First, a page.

What is the Security Intelligence Service (SIS)?
The Security Intelligence Service (SIS) is New Zealand’s spy service for the government. It was established during the Cold War and is supposed to keep New Zealand safe from threats to our national security.
National Party Leader John Key accidentally leaked their involvement in the October 15 raids when he said he had been briefed about the forthcoming raids before he went overseas a few days before the October 15 raids. The SIS say their involvement was helping gather the “intelligence” before the raids took place.
The SIS has a poor track record. Early in its life an SIS agent lost a briefcase in Wellington. It was handed to the local newspaper who revealed to readers that inside were some secret documents, a cold pie and a copy of Penthouse magazine.
In the meantime the SIS failed to stop New Zealand’s only terrorist attack since the SIS began. This was the bombing of the Greenpeace ship Rainbow Warrior by the French Secret Service in Auckland harbour. One man – photographer Fernando Pereira - was killed. The SIS also failed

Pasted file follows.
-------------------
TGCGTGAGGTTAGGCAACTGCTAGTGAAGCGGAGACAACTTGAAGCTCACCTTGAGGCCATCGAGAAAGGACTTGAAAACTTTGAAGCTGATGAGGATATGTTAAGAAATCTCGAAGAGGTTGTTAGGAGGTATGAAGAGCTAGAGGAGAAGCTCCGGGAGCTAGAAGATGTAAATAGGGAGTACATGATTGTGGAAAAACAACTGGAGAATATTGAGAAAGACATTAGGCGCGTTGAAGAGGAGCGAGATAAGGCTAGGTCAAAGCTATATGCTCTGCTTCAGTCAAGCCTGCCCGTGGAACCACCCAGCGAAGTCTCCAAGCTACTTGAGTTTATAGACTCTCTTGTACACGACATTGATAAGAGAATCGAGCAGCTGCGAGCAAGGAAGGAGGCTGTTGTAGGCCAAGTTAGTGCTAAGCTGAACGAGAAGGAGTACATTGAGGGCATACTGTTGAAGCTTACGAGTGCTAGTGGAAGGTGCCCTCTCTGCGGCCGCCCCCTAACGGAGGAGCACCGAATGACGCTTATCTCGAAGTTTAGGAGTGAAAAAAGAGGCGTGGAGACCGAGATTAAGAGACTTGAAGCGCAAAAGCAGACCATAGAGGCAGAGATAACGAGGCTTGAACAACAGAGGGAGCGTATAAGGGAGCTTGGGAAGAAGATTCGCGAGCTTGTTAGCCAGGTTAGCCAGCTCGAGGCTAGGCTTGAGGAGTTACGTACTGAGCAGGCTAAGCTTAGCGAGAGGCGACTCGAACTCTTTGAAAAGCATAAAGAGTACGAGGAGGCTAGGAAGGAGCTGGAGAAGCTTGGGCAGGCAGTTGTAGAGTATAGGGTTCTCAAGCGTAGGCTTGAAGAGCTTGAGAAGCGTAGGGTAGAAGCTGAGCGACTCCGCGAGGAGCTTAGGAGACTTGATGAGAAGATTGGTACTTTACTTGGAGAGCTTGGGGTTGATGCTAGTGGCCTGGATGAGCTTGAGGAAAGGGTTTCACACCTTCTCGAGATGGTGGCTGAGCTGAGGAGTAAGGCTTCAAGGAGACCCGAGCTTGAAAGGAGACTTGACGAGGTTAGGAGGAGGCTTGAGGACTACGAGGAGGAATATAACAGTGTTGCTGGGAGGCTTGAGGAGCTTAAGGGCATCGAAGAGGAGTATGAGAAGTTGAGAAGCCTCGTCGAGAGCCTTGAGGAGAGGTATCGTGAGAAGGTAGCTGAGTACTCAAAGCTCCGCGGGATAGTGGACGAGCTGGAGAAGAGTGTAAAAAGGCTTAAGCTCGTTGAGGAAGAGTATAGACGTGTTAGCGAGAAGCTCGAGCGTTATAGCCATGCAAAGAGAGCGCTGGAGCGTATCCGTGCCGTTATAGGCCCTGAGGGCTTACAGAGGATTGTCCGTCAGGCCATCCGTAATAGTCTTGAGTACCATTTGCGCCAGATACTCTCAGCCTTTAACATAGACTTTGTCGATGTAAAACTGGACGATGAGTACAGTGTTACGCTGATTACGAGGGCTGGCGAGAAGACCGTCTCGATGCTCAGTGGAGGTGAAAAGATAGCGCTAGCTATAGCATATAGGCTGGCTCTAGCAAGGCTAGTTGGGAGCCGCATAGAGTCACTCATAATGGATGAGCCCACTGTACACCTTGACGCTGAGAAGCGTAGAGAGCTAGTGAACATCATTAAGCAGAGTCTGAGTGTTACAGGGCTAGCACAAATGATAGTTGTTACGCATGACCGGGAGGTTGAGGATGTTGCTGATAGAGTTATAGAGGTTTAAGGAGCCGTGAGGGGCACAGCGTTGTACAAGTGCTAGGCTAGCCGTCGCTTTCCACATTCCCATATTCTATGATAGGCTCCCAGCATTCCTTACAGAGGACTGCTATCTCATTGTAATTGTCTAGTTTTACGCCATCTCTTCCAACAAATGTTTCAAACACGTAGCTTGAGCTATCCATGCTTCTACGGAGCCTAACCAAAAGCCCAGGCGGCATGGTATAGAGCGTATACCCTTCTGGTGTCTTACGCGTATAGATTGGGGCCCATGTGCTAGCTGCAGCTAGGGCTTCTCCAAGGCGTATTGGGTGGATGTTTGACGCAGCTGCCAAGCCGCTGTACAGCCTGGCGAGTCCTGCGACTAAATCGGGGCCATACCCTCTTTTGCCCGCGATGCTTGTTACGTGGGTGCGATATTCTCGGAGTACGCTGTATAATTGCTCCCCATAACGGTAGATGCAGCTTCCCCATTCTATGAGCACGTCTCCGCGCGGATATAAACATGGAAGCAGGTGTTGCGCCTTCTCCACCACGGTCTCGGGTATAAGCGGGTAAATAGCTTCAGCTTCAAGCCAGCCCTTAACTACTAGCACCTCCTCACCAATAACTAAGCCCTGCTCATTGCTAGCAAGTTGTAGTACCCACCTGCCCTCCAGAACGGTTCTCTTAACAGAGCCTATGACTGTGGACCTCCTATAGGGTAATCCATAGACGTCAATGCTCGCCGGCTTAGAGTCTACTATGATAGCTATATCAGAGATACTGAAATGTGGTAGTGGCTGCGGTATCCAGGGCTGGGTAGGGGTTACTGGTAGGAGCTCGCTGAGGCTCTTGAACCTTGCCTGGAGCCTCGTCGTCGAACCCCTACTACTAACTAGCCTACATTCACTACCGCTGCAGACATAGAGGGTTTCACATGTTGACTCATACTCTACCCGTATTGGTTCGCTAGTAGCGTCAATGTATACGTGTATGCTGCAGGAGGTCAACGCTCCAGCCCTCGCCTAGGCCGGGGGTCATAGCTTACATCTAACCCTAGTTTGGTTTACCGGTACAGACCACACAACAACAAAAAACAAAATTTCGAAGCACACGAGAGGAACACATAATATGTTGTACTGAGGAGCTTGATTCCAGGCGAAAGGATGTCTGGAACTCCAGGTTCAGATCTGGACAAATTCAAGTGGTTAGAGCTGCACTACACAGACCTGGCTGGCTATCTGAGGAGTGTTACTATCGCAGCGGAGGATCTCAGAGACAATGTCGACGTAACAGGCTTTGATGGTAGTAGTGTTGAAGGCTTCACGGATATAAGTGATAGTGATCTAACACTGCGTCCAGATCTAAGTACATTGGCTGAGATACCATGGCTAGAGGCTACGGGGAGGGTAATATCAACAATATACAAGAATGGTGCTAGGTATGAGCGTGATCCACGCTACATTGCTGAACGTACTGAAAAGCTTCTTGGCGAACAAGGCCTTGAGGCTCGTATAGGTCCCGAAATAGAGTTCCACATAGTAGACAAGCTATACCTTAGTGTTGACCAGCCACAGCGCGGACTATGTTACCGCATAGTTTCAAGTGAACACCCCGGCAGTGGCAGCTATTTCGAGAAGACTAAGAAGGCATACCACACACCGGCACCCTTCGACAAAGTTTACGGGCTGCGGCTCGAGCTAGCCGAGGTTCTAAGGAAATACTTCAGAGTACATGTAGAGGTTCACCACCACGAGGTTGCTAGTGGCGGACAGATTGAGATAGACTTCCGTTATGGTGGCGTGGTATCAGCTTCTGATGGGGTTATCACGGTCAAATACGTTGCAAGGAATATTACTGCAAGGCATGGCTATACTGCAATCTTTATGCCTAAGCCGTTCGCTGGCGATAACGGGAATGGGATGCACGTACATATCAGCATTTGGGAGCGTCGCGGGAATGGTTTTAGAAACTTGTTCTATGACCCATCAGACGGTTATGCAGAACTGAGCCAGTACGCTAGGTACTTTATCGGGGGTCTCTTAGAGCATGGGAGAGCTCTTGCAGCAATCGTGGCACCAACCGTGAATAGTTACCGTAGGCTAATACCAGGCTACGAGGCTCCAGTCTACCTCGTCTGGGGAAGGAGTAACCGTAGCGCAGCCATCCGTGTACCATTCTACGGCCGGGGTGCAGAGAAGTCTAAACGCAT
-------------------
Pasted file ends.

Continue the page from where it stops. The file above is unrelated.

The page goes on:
It has however been involved in the harassment of activists. In 1981 during the Springbok tour of New Zealand the SIS released a list of “radicals and subversives” they claimed were influencing the anti-tour movement. Their attempt to smear the movement failed.
In 1996 an SIS agent was caught out as he was searching the house of Christchurch anti-globalisation activist Aziz Choudry. The matter was eventually settled out of court after the search was declared illegal.
In the last three years the SIS has issued a security risk certificate against the Algerian refugee Ahmed Zaoui. They have had to withdraw the certificate after being unable to substantiate their claims. The only evidence they produced was a printout from a right-wing conspiracy website based in the US.